Brendan Crossan: Everyone knows Ralf Rangnick is not the problem at Old Trafford

Leaks are emerging from the dressing room criticising Manchester United interim manager Ralf Rangnick
Brendan Crossan - The Boot Room (

LIKE most football fans, I was glued to the Premier League clash between Chelsea and Liverpool last Sunday afternoon.

For intensity and pace alone it was a fascinating spectacle. It was noticeable the lightning pace Liverpool played at in getting the ball from back to front.

Two passes were usually enough – one into midfield and another into the front line - and, before you knew it, Sadio Mane, Diogo Jota and Mo Salah were finding wide open prairies to run into which caused Chelsea’s decidedly ropey defence all sorts of problems.

Tactically, Liverpool were brilliant. They didn’t overplay in midfield because they knew their attackers could hurt Chelsea down the sides of their defence, so they fed the trio incessantly.

Chelsea, meanwhile, displayed great resilience and skill to haul themselves back into the game after being two goals down and were unlucky not to take all three points by the end.

Both sets of players ran around Stamford Bridge like their lives depended on the outcome. Whether they received the ball or not, they made support runs, they tackled, kicked and harassed each other and chased down lost causes all afternoon.

The following night at Old Trafford couldn't have been more stark as a modest Wolves side played Manchester United off the park and duly won the game, thanks to Joao Moutinho’s second half strike.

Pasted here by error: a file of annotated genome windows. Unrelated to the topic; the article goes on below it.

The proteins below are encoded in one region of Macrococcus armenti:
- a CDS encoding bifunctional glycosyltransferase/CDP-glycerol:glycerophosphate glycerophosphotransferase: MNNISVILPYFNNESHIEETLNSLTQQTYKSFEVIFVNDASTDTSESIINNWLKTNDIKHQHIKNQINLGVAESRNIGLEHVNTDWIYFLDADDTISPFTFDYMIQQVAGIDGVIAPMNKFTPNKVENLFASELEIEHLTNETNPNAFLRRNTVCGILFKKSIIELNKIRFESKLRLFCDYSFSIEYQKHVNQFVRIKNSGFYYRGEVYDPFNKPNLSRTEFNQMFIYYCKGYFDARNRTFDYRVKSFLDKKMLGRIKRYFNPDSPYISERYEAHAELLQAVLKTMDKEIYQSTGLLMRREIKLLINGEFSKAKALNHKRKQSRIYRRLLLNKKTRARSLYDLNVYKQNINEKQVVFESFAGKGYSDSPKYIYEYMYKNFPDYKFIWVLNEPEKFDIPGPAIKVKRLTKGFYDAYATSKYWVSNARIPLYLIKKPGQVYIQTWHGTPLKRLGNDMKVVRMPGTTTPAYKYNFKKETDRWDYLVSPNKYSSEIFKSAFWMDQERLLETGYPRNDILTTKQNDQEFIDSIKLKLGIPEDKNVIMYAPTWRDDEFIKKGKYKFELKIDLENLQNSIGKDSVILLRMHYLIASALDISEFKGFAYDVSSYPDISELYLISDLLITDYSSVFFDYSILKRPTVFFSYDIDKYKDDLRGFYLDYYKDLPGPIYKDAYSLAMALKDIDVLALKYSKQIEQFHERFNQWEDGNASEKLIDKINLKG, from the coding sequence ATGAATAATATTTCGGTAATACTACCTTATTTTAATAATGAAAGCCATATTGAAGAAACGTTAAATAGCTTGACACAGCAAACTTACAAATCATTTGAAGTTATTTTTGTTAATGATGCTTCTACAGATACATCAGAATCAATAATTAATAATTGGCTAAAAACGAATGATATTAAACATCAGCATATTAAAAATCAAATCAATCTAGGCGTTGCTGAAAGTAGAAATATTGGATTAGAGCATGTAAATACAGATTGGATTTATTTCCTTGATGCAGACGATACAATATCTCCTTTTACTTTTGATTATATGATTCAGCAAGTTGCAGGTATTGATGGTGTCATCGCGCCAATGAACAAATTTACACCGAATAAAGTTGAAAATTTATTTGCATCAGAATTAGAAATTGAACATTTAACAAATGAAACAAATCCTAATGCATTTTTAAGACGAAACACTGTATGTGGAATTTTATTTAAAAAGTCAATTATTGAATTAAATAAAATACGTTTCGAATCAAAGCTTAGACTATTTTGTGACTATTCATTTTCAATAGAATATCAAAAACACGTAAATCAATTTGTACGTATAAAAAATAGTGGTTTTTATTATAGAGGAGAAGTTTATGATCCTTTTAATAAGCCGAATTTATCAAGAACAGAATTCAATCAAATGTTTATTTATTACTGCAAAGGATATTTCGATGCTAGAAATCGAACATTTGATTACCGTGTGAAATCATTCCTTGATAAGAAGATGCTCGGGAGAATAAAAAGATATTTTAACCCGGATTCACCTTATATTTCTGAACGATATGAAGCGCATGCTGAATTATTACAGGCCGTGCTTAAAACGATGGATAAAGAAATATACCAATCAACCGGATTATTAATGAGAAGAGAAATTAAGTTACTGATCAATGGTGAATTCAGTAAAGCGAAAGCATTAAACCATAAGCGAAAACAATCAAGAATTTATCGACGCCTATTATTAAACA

In truth, it was a 1-0 hammering.

United's performances have been unimaginably poor this season. Lying in seventh place, the club is liable to fall into mid-table obscurity rather than go the other way.

Earlier this week, respected journalist and editor of United We Stand, Andy Mitten, lauded the “world-class” players at the club and insisted interim manager Ralf Rangnick needed to start winning some games. For the record, Wolves was his first defeat.

But, of course, the whole premise of that argument is flawed. When you sift through the squad you’d struggle to describe any of the players as “world class”.

A cursory threshold check: David De Gea? Too many basic errors have crept into his game.

Luke Shaw? Erratic and concedes too many lazy fouls for a defender.

Harry Maguire has failed so many stress tests in a United jersey you have to wonder can the team ever improve with him at the heart of defence.

Raphael Varane is long past his best and is entering the injury-prone years of his career.

In an era when full-backs are vital to the team's attack, there isn't one opposition manager who fears Aaron Wan-Bissaka's flat crosses.

Fred? A squad player at best.

Scott McTominay is no longer the up and coming midfielder. He's 25 now and isn't improving.

Energetic and gets around the pitch but he's a ragged kind of performer who takes up odd positions when the team attacks, fouls too readily and can't control midfield.

Bruno Fernandes sulks his way through games nowadays. Likewise, Paul Pogba who should have been shipped out of Old Trafford several seasons ago.